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Lost Galileo Drawings of Moon Discovered

Galileo_3The Times of London reported that long-lost illustrations by Galileo of the Moon’s surface as he saw it through his telescope have come to light after four centuries. Galileo Galilei is often described as the father of modern astronomy and physics.

The five watercolours are in Galileo’s own copy of Sidereus Nuncius -The Starry Messenger- in which he gave details of his revolutionary “celestial discoveries”. In Sidereus Nuncius he used his telescopic observations of Jupiter’s moons to support his argument for a Sun-centered theory of the Solar System.

The work was crucial in overturning the belief that the Sun revolved around the Earth and provoked a show-down with the Vatican that ended in imprisonment for heresy. He was the first scientist to report lunar mountains and craters, concluding that the Moon was “rough and uneven, and just like the surface of the Earth itself,” rather than a smooth sphere as Aristotle had claimed.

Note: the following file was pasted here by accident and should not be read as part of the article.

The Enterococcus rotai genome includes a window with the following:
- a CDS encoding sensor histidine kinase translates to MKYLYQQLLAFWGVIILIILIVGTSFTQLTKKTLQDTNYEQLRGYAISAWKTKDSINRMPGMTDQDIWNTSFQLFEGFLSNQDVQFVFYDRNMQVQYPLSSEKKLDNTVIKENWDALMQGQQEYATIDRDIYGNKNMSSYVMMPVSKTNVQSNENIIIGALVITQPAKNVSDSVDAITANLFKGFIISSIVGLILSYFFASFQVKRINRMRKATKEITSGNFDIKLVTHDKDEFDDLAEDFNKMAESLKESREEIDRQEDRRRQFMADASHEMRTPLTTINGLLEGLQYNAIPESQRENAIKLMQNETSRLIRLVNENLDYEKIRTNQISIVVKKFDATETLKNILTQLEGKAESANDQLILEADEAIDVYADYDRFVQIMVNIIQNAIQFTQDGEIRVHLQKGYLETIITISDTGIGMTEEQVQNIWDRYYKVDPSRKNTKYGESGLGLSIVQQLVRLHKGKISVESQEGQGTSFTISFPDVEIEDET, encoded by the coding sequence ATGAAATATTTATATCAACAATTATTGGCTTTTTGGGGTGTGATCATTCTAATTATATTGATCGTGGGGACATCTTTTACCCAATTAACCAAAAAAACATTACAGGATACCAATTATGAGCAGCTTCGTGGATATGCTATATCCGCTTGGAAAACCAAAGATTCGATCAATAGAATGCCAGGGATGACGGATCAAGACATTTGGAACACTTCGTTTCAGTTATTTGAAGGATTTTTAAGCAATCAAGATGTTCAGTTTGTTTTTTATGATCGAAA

Professor Horst Bredekamp head of the Art History Institute at Humboldt University in Berlin, who authenticated the drawings, said that Galileo had been in a hurry to circulate the work. “He was very worried that someone else might beat him to it”, he said. “We know of about 30 examples of the first edition of Sidereus Nuncius, but this one is by far the most precious and important.”

Link to Source & Drawings


Galileo proposed that a falling body would fall with a uniform acceleration, as long as the resistance of the medium through which it was falling remained negligible, or in the limiting case of its falling through a vacuum. He also derived the correct kinematical law for the distance travelled during a uniform acceleration starting from rest—namely, that it is proportional to the square of the elapsed time.

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